Allegheny County judge adheres to legal principles in arson retrial, expert says
An Allegheny County judge “followed very clearly established legal principles” when he granted a new trial to a man convicted of starting a fire that killed three Pittsburgh firefighters, a criminal law and civil rights expert said on Thursday.
Common Pleas Judge Joseph K. Williams granted Gregory Brown, 36, a new trial based on evidence that prosecutors never told jurors and the defense that a federal agent and a prosecutor promised two key witnesses cash rewards for their testimony.
“The courts have consistently said that evidence that would impeach or undermine the credibility of a prosecutor's witness must be shared with the defense, and surely paying someone for their testimony is,” said David Rudovsky, a law professor at the University of Pennsylvania.
The Allegheny County District Attorney's Office immediately appealed Williams' decision but declined to comment.
Prosecutors argued at a May 2012 hearing that Brown did not file his appeal in time, and even if he had, the jury's knowing that witnesses Keith Wright and Ibrahim Abdullah received $10,000 and $5,000, respectively, wouldn't have affected the outcome of the case.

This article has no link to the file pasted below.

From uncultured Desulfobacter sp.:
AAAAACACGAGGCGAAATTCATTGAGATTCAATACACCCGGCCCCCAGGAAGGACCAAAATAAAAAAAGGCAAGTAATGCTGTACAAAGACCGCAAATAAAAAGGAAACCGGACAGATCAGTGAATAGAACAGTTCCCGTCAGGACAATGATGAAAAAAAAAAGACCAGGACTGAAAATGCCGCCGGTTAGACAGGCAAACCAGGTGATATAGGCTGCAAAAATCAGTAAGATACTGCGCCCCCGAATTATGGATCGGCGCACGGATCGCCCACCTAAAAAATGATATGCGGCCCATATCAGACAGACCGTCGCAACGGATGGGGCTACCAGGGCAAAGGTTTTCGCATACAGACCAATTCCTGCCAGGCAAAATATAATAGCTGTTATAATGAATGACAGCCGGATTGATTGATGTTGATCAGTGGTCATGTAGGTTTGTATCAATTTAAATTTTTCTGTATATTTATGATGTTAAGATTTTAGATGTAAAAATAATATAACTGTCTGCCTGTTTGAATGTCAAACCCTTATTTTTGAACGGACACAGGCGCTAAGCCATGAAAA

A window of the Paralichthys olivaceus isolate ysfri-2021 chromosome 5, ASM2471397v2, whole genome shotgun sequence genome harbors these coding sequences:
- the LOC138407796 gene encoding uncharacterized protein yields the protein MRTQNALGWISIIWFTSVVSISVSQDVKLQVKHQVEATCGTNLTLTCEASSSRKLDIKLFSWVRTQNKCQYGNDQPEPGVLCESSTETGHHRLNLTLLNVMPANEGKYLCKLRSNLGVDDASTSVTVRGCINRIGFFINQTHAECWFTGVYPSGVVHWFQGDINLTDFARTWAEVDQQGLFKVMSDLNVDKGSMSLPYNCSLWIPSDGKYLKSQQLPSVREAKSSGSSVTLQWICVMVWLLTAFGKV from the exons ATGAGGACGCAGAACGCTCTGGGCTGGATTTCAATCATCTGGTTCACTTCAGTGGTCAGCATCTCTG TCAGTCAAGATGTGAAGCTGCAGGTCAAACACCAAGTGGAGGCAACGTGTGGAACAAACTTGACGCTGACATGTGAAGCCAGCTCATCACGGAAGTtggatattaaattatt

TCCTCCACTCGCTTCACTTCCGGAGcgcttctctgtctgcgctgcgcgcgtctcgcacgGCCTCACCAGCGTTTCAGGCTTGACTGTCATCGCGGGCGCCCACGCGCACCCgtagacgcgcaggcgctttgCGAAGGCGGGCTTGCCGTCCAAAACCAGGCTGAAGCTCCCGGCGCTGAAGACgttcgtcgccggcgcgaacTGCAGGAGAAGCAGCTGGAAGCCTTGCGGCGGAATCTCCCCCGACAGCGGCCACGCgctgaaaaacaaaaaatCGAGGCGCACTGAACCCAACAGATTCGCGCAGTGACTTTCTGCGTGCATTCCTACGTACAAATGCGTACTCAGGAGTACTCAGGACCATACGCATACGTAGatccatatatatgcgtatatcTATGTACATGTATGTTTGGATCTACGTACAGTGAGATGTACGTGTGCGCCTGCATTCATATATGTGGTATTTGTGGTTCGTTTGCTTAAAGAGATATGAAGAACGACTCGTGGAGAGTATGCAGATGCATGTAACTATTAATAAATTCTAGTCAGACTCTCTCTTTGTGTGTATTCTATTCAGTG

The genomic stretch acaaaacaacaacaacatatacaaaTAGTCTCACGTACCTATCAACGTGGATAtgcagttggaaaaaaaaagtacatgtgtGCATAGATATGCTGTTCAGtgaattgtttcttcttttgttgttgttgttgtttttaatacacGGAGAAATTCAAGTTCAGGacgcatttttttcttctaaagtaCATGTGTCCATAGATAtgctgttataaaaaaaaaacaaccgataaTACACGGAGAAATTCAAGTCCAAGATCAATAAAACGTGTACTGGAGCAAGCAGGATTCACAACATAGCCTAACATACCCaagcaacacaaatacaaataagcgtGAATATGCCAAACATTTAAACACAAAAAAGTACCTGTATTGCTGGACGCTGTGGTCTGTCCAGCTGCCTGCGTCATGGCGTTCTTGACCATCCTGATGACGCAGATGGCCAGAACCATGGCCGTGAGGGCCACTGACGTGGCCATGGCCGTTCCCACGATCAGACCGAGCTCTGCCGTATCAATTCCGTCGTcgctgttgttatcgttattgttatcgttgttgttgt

Brown, who maintained his innocence, is serving three consecutive life terms on three counts of second-degree murder for starting the fire on Feb. 14, 1995, in his East Hills home to help his mother collect insurance money. Firefighters Patricia Conroy, 43, Marc Kolenda, 27, and Capt. Thomas Brooks, 42, died when an interior stairwell collapsed.
U.S. Attorney David J. Hickton called Williams' decision “unjust” and said allegations that Assistant U.S. Attorney Shaun Sweeney withheld knowledge of the reward “are without factual or legal merit.”
“Sweeney is an outstanding public servant, one of the finest arson prosecutors in the nation, and currently serves as the chief of the Civil Rights Section of the U.S. Attorney's Office,” Hickton said.
Sam Rabadi, special agent in charge at the Philadelphia field office of the Bureau of Alcohol, Tobacco, Firearms and Explosives, said the federal agency stands by Jason Wick, the ATF agent who offered the reward.
“The ATF disagrees with the court's conclusions and reasoning in its decision to overturn the conviction,” Rabadi said in a prepared statement.
Wes Oliver, a law professor at Duquesne University, said prosecutors had a duty to let the defense know about the reward so Brown could refute their witnesses' testimony.
Prosecutors said Brown's mother, Darlene Buckner, took out a $20,000 renter's insurance policy three months before the fire, according to court records.
Adam Brandolph is a staff writer for Trib Total Media. He can be reached at 412-391-0927 or email@example.com.